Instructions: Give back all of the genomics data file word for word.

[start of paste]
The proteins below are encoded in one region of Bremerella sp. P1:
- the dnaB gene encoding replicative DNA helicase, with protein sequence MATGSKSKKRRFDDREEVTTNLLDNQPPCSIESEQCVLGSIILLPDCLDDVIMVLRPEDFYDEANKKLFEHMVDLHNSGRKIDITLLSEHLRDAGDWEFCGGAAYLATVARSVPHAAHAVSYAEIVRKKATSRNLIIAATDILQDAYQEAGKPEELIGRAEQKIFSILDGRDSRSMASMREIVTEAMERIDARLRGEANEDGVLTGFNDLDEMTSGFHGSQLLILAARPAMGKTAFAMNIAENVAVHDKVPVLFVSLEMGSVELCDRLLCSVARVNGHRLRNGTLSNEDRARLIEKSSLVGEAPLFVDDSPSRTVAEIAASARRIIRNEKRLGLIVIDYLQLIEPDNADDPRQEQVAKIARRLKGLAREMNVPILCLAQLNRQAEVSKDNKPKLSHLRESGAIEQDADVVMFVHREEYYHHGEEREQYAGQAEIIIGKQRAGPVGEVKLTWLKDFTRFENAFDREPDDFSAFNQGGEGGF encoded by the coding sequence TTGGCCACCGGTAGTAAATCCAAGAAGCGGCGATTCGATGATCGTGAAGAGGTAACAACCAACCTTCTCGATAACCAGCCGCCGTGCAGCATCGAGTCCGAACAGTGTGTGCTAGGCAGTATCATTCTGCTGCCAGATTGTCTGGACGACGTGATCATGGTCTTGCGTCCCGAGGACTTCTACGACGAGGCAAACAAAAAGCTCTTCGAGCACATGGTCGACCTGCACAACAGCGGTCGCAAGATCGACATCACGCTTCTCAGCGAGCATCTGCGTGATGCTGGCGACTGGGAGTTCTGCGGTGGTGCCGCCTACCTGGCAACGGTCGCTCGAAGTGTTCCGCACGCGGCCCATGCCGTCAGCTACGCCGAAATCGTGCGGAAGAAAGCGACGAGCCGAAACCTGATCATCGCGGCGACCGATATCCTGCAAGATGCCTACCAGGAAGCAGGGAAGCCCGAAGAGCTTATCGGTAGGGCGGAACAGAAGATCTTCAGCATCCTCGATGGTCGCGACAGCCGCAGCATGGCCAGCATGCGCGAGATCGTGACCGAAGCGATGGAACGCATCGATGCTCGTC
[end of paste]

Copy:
The proteins below are encoded in one region of Bremerella sp. P1:
- the dnaB gene encoding replicative DNA helicase, with protein sequence MATGSKSKKRRFDDREEVTTNLLDNQPPCSIESEQCVLGSIILLPDCLDDVIMVLRPEDFYDEANKKLFEHMVDLHNSGRKIDITLLSEHLRDAGDWEFCGGAAYLATVARSVPHAAHAVSYAEIVRKKATSRNLIIAATDILQDAYQEAGKPEELIGRAEQKIFSILDGRDSRSMASMREIVTEAMERIDARLRGEANEDGVLTGFNDLDEMTSGFHGSQLLILAARPAMGKTAFAMNIAENVAVHDKVPVLFVSLEMGSVELCDRLLCSVARVNGHRLRNGTLSNEDRARLIEKSSLVGEAPLFVDDSPSRTVAEIAASARRIIRNEKRLGLIVIDYLQLIEPDNADDPRQEQVAKIARRLKGLAREMNVPILCLAQLNRQAEVSKDNKPKLSHLRESGAIEQDADVVMFVHREEYYHHGEEREQYAGQAEIIIGKQRAGPVGEVKLTWLKDFTRFENAFDREPDDFSAFNQGGEGGF encoded by the coding sequence TTGGCCACCGGTAGTAAATCCAAGAAGCGGCGATTCGATGATCGTGAAGAGGTAACAACCAACCTTCTCGATAACCAGCCGCCGTGCAGCATCGAGTCCGAACAGTGTGTGCTAGGCAGTATCATTCTGCTGCCAGATTGTCTGGACGACGTGATCATGGTCTTGCGTCCCGAGGACTTCTACGACGAGGCAAACAAAAAGCTCTTCGAGCACATGGTCGACCTGCACAACAGCGGTCGCAAGATCGACATCACGCTTCTCAGCGAGCATCTGCGTGATGCTGGCGACTGGGAGTTCTGCGGTGGTGCCGCCTACCTGGCAACGGTCGCTCGAAGTGTTCCGCACGCGGCCCATGCCGTCAGCTACGCCGAAATCGTGCGGAAGAAAGCGACGAGCCGAAACCTGATCATCGCGGCGACCGATATCCTGCAAGATGCCTACCAGGAAGCAGGGAAGCCCGAAGAGCTTATCGGTAGGGCGGAACAGAAGATCTTCAGCATCCTCGATGGTCGCGACAGCCGCAGCATGGCCAGCATGCGCGAGATCGTGACCGAAGCGATGGAACGCATCGATGCTCGTC